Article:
Anti-War Activists Pressuring Schools to Ban or Limit Military Recruiters

This is a rush transcript from "The O'Reilly Factor," January 25, 2008. This copy may not be in its final form and may be updated.

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LAURA INGRAHAM, GUEST HOST: In the "Culture War" segment tonight: the anti-war movement's agenda to drive military recruiters out of high schools. Well, the pressure seems to be getting to a lot of school boards who are voting to either completely ban or limit recruiters in the schools.

The latest to cave? The Chicago Board of Education. How brave. And joining us now from San Francisco, civil rights attorney Angela Alioto.

Angela, I'm going to go right to this one, OK?


INGRAHAM: Why are you all afraid of military recruiters in our schools? Why are you afraid of military recruiters?

ALIOTO: I don't think the word "afraid" is relevant.

INGRAHAM: Petrified. How about petrified?

ALIOTO: Petrified? I'm petrified, Laura? Give me a break.

You know, as an elected official for eight years who had ordinances and resolutions that dealt with the school boards, we banned the military solicitation in high schools. Some high school kids are 13 years old. They're very impressionable. They bring in, you know, the Tom Cruise "Top Gun." You're going to go out and be a Blue Angel. And it's very, very exciting. It is totally, in my opinion and in the board's opinion at the time, unconscionable to do that. There are many ways.

INGRAHAM: All right. So you're basically, Angela, you basically don't want military recruiters in schools at all. Let's be perfectly clear, right? You'd rather have them not there at all.

ALIOTO: Oh, you're going to get — you can always get the bottom line from me. I think they ought to be banned in schools.

INGRAHAM: All right. Good, but OK, got it, got it. We established the foundation.

You consider yourself essentially pro-choice, right? You're open to viewpoints and so forth on whether it's getting kids information about abortion or premarital sex, transgender lifestyles.

And so my question is whether it's the San Francisco Board of Supervisors, where you served for a number of years, or Chicago, you guys don't have any trouble advancing agendas in schools for young people when they agree with the far left. But this, actually supporting our military?


INGRAHAM: You are like, oh my God, the military's coming in. How awful.

ALIOTO: You know, Laura, that's just not true about me. I can't speak for fellow former members or present members. But as far as I'm concerned, we have advocated many issues that you are categorizing as advocating a cause that I consider to be health issues. And when it came to health issues, absolutely, I advocated it.

INGRAHAM: How to get an abortion, where to go to get an abortion.

ALIOTO: Absolutely not.

INGRAHAM: How to do your premarital sex.

ALIOTO: No, this legislator.

INGRAHAM: Multiculturalism, global warming. Right.

ALIOTO: No, that's just not true. It just ain't so.

INGRAHAM: So Angela, you're saying that you don't support an agenda in schools that educates students on other controversial topics. I don't think military service is actually controversial. It's just patriotic. But whether it's sexual in nature, or whether it's controversial and now saying global warming or alternative lifestyles, that's OK with most people who describe themselves as civil rights activists. But when the military comes in, you guys are running, you know, running to intimidate these school boards. And it's ridiculous.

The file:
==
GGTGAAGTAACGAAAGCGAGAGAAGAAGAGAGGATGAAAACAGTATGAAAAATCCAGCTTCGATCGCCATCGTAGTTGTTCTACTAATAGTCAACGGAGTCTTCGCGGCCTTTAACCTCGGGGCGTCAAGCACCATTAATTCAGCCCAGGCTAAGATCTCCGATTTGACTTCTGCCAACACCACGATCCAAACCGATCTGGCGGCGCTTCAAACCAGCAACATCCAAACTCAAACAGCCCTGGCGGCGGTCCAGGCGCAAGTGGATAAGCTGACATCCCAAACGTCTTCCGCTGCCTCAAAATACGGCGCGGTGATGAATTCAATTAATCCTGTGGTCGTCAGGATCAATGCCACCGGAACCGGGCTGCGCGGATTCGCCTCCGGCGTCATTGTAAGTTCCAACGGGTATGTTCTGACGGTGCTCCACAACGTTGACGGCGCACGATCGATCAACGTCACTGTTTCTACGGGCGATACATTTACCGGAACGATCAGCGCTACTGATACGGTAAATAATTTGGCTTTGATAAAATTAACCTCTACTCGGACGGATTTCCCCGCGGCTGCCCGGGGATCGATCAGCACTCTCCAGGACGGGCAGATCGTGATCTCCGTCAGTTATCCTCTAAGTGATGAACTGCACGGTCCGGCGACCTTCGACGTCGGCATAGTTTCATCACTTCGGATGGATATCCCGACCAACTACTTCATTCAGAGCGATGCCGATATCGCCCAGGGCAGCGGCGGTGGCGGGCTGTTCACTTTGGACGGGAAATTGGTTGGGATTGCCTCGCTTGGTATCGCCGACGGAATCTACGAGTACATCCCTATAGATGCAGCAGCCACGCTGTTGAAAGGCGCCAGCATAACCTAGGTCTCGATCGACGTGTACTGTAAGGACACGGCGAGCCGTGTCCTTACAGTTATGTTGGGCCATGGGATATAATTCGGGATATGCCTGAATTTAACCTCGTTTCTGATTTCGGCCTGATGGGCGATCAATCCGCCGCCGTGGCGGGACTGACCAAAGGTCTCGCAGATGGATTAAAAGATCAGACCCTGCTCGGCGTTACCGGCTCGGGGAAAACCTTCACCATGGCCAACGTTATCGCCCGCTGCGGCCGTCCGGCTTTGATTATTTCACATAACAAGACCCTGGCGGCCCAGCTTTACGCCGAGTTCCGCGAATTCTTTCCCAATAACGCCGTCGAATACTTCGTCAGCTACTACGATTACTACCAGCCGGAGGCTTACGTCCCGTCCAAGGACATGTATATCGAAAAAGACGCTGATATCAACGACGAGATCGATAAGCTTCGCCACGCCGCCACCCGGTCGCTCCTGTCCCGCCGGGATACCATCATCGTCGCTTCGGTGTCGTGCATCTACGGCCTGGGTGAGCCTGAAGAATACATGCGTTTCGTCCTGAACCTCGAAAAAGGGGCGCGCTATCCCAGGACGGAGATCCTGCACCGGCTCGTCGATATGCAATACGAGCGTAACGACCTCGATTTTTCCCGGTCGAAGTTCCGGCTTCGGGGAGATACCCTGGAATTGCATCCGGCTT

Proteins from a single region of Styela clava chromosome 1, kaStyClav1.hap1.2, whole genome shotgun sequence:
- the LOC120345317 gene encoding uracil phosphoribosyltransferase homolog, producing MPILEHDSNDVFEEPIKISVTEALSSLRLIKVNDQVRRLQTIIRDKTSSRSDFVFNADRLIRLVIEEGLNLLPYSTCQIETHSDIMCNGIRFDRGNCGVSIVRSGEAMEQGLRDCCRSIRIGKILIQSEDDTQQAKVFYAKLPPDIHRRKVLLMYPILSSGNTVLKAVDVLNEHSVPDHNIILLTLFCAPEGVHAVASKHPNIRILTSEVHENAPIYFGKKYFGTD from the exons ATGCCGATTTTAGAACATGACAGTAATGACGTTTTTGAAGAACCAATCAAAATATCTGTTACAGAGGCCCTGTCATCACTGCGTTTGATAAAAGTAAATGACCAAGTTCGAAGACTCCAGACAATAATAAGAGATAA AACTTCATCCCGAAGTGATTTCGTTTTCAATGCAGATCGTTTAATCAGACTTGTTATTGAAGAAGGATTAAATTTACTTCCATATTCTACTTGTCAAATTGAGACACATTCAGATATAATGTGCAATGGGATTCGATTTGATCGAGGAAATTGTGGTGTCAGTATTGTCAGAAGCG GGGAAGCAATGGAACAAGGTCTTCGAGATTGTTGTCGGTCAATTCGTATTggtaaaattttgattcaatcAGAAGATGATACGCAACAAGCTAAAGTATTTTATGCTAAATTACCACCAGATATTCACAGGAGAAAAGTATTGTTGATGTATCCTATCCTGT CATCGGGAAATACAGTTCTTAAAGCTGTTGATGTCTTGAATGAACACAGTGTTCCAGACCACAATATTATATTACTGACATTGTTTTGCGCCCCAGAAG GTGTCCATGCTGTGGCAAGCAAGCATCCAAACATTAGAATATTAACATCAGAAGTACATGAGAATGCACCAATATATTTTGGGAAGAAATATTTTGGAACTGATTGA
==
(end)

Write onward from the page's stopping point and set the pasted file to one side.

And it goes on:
ALIOTO: You know, but the military's a huge organization. They have extensive advertising. Young kids learn about the military. And they can go off if they want and enroll in something that the military specifically does.

The question at stake here in Chicago and other major United States cities is whether or not we are going to have it inside the schools themselves. And in Chicago, they were actually giving away the information about our children.

INGRAHAM: Right. You know what Christian people think across the country, especially you know, pro-family groups? They're really sick of far-left groups coming into schools and putting their materials out, but they always lose in federal court. They always lose. And they're told to suck it up.

ALIOTO: You know, I'm sorry, Laura.

INGRAHAM: That they have to agree with the more progressive viewpoint.

ALIOTO: I'm sorry, Laura. I'm sorry.


ALIOTO: Listen, I'm building St. Francis Chapel in the heart of San Francisco. So I know all about…

INGRAHAM: Well good for you.

ALIOTO: …with all due respect.

INGRAHAM: Hey, Angela, I have a question to end this with. We only have about 15 seconds. What if nobody joined the military? Would that make you happy?

ALIOTO: No, of course, it wouldn't. The United States…

INGRAHAM: Well, what would happen?

ALIOTO: But that's not a reality.

INGRAHAM: No, but what would happen? Would the world be safer? I mean, the idea that civil rights activists or the so-called anti-war groupies, there are only 12 of them, can make a school board crumble is pathetic, OK?

ALIOTO: Hey, listen, this…

INGRAHAM: No other left-wing activist gets banned from these things. Left-wing activists, open door policy, military, sorry, we're busy, come back another day.

ALIOTO: No, it's war.

INGRAHAM: Angela, we're out of time. Angela, I appreciate it.

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